On January 3, 2013, Muslim prisoners filed this lawsuit in the U.S. District Court for the Southern District of Indiana. The plaintiffs sued the Federal Bureau of Prisons for failing to provide certified halal meals to the prisoners. Represented by private counsel, the plaintiffs alleged that the ...
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On January 3, 2013, Muslim prisoners filed this lawsuit in the U.S. District Court for the Southern District of Indiana. The plaintiffs sued the Federal Bureau of Prisons for failing to provide certified halal meals to the prisoners. Represented by private counsel, the plaintiffs alleged that the failure to provide a halal-certified diet was a violation of the Religious Freedom Restoration Act and a violation of the Equal Protection Guarantee under the Fifth Amendment. This action was brought pursuant to RFRA, 42 U.S.C. § 2000bb-1(c).
The prisoners' Religious Diet Program provided kosher meals, however the meat in kosher meals was not slaughtered according to Islamic law, and furthermore had the tendency to be contaminated by alcohol and other product forbidden under Islamic law. Prisoners were also offered a "no-pork" or "no-flesh" alternative meal plan, however these too were susceptible to contamination by products forbidden under Islamic law. Prisoners had the option of purchasing food through the Commissary, however there were very few halal-certified products, and prisoners were unable to afford such products. As a result, the prisoners had to violate their religion in order to survive.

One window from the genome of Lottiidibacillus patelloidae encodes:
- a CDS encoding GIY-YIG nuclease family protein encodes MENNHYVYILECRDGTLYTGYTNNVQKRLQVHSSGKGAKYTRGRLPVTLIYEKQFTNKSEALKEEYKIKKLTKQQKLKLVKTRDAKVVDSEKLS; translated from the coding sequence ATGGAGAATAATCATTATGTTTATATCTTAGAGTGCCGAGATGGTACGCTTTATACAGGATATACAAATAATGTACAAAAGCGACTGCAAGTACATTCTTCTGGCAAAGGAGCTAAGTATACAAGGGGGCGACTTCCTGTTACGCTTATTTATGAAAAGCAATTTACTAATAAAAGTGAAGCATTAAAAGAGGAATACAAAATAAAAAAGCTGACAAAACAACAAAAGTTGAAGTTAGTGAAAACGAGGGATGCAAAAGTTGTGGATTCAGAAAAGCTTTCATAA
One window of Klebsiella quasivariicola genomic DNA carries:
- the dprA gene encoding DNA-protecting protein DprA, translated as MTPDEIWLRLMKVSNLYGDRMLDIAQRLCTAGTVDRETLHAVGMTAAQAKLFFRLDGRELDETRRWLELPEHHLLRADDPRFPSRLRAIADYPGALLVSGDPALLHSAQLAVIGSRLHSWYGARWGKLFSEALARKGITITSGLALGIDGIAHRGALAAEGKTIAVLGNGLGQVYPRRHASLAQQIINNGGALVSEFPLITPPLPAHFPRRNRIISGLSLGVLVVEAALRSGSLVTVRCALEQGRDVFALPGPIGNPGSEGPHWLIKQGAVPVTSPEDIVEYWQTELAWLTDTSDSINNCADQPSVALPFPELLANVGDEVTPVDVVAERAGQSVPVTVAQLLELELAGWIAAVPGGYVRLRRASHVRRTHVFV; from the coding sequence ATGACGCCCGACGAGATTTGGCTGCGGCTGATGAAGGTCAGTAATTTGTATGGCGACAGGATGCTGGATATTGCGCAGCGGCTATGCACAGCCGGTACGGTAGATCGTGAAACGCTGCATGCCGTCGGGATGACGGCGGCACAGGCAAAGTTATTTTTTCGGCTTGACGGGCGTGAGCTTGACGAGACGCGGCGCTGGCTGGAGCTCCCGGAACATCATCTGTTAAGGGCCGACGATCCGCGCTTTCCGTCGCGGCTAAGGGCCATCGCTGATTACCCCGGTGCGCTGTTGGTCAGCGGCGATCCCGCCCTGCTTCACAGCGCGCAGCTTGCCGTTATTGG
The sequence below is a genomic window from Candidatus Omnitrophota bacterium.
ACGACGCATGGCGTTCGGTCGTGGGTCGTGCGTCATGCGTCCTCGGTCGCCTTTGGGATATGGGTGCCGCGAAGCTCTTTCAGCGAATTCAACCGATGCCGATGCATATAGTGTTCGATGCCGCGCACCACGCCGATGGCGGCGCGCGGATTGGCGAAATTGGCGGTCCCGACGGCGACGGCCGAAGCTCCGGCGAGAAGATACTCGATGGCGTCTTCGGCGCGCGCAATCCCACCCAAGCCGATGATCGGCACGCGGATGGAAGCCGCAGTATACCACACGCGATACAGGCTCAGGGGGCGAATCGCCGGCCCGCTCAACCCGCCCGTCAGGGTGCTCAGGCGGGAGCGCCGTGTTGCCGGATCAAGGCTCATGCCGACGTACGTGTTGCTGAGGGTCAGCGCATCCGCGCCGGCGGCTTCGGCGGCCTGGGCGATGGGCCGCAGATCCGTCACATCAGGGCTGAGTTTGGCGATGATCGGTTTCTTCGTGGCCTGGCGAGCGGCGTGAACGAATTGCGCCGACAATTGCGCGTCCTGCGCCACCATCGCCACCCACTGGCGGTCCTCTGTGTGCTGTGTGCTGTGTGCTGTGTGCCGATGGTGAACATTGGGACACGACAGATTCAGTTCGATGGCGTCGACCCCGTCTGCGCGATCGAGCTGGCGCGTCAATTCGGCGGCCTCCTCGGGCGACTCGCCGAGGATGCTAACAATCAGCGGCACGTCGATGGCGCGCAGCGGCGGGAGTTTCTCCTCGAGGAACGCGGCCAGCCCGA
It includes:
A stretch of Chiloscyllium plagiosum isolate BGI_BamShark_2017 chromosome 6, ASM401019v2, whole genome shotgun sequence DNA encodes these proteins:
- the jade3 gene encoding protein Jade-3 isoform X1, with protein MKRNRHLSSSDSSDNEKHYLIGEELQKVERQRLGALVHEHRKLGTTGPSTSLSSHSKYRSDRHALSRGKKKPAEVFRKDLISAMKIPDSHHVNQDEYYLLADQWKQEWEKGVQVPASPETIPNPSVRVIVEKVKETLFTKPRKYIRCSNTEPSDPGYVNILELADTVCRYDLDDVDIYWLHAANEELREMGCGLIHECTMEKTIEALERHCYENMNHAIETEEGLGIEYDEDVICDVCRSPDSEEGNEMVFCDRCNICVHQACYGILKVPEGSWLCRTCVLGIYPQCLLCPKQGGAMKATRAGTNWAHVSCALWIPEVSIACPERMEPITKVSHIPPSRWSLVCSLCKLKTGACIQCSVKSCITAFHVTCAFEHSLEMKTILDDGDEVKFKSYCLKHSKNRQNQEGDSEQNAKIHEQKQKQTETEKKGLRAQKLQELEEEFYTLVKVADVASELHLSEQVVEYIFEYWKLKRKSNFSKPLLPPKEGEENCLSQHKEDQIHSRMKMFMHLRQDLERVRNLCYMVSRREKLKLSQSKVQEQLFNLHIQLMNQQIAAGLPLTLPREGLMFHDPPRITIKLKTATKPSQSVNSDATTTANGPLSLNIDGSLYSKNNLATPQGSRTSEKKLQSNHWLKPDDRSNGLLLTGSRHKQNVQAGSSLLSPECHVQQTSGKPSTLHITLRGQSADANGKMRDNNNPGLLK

The Federal Bureau of Prisons' Religious Diet Program originated in a 1980 lawsuit filed by Muslim inmates seeking access to halal meals. In response to that suit, in 1984 the BOP voluntarily instituted the Modified Common Fare Religious Diet Program, which would be free of pork and pork derivatives, free of contamination, and would include at least three hot entrees a week to accommodate the religious diet needs of the Muslim and Jewish inmates. Al Shakir v. Carlson, 605 F. Supp. 374, 375 (M.D. Penn. 1984). Although some halal meals were served at different facilities after 1984, at some point the Federal Bureau of Prisons abandoned the Modified Common Fare Religious Diet Program in favor of a Religious Diet Program called the Certified Processed Foods Program, which consisted of individual sealed trays of pre-prepared kosher-certified meals. The Religious Diet Program meals were not certified as halal.
The plaintiffs allege that the defendant's failure to provide the plaintiffs with meals that conformed to their religious beliefs placed a substantial burden on their religious exercise, a violation of the Religious Freedom Restoration Act, which did not further a compelling government interest. The plaintiffs also alleged that the defendant's failure to provide them with halal meals violated the Equal Protection clause of the Fifth Amendment.
The plaintiffs ask for declaratory relief and an injunction requiring that the defendant provide the plaintiffs with a halal-certified diet that conformed to their religious beliefs. They also asked for attorney's fees.
As of February 22, 2016, the parties were in the middle of discovery, which would conclude in September 2016. Rachel June-Graber - 02/22/2016